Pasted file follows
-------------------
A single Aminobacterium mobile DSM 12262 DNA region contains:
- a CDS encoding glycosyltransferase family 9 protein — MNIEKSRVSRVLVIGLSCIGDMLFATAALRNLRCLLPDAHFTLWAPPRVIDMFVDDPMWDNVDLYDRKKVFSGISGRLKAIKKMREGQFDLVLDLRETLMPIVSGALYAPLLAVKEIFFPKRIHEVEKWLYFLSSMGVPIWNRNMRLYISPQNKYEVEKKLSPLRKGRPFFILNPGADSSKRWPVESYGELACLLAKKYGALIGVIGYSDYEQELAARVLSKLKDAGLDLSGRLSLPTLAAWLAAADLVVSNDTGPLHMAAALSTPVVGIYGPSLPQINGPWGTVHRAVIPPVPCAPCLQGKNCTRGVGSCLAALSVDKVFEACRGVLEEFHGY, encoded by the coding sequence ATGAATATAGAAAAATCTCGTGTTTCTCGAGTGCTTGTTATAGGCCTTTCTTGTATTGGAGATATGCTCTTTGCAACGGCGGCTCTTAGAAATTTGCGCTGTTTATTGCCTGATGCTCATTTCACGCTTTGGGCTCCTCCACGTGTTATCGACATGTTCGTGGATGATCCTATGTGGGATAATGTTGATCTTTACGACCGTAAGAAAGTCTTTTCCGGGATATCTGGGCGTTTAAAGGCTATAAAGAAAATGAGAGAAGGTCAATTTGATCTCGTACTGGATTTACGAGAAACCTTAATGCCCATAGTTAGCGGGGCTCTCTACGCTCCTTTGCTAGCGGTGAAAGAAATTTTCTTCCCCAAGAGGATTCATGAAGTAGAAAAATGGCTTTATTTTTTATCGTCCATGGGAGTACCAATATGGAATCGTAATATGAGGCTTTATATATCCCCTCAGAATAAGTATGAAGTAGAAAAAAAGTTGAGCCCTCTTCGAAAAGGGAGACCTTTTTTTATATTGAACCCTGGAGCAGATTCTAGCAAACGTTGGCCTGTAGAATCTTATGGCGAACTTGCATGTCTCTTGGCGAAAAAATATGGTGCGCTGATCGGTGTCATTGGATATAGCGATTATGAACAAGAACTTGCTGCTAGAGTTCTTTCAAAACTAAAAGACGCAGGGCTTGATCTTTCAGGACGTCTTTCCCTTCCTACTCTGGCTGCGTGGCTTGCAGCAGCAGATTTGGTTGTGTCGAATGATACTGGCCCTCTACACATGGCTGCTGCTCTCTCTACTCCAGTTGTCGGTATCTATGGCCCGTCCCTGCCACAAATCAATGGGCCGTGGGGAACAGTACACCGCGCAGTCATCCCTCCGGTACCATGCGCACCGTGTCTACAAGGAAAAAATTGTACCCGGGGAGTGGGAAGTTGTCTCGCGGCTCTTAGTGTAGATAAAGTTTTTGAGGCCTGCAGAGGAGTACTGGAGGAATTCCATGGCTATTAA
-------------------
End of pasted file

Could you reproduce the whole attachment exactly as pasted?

A single Aminobacterium mobile DSM 12262 DNA region contains:
- a CDS encoding glycosyltransferase family 9 protein — MNIEKSRVSRVLVIGLSCIGDMLFATAALRNLRCLLPDAHFTLWAPPRVIDMFVDDPMWDNVDLYDRKKVFSGISGRLKAIKKMREGQFDLVLDLRETLMPIVSGALYAPLLAVKEIFFPKRIHEVEKWLYFLSSMGVPIWNRNMRLYISPQNKYEVEKKLSPLRKGRPFFILNPGADSSKRWPVESYGELACLLAKKYGALIGVIGYSDYEQELAARVLSKLKDAGLDLSGRLSLPTLAAWLAAADLVVSNDTGPLHMAAALSTPVVGIYGPSLPQINGPWGTVHRAVIPPVPCAPCLQGKNCTRGVGSCLAALSVDKVFEACRGVLEEFHGY, encoded by the coding sequence ATGAATATAGAAAAATCTCGTGTTTCTCGAGTGCTTGTTATAGGCCTTTCTTGTATTGGAGATATGCTCTTTGCAACGGCGGCTCTTAGAAATTTGCGCTGTTTATTGCCTGATGCTCATTTCACGCTTTGGGCTCCTCCACGTGTTATCGACATGTTCGTGGATGATCCTATGTGGGATAATGTTGATCTTTACGACCGTAAGAAAGTCTTTTCCGGGATATCTGGGCGTTTAAAGGCTATAAAGAAAATGAGAGAAGGTCAATTTGATCTCGTACTGGATTTACGAGAAACCTTAATGCCCATAGTTAGCGGGGCTCTCTACGCTCCTTTGCTAGCGGTGAAAGAAATTTTCTTCCCCAAGAGGATTCATGAAGTAGAAAAATGGCTTTATTTTTTATCGTCCATGGGAGTACCAATATGGAATCGTAATATGAGGCTTTATATATCCCCTCAGAATAAGTATGAAGTAGAAAAAAAGTTGAGCCCTCTTCGAAAAGGGAGACCTTTTTTTATATTGAACCCTGGAGCAGATTCTAGCAAACGTTGGCCTGTAGAATCTTATGGCGAACTTGCATGTCTCTTGGCGAAAAAATATGGTGCGCTGATCGGTGTCATTGGATATAGCGATTATGAACAAGAACTTGCTGCTAGAGTTCTTTCAAAACTAAAAGACGCAGGGCTTGATCTTTCAGGACGTCTTTCCCTTCCTACTCTGGCTGCGTGGCTTGCAGCAGCAGATTTGGTTGTGTCGAATGATACTGGCCCTCTACACATGGCTGCTGCTCTCTCTACTCCAGTTGTCGGTATCTATGGCCCGTCCCTGCCACAAATCAATGGGCCGTGGGGAACAGTACACCGCGCAGTCATCCCTCCGGTACCATGCGCACCGTGTCTACAAGGAAAAAATTGTACCCGGGGAGTGGGAAGTTGTCTCGCGGCTCTTAGTGTAGATAAAGTTTTTGAGGCCTGCAGAGGAGTACTGGAGGAATTCCATGGCTATTAA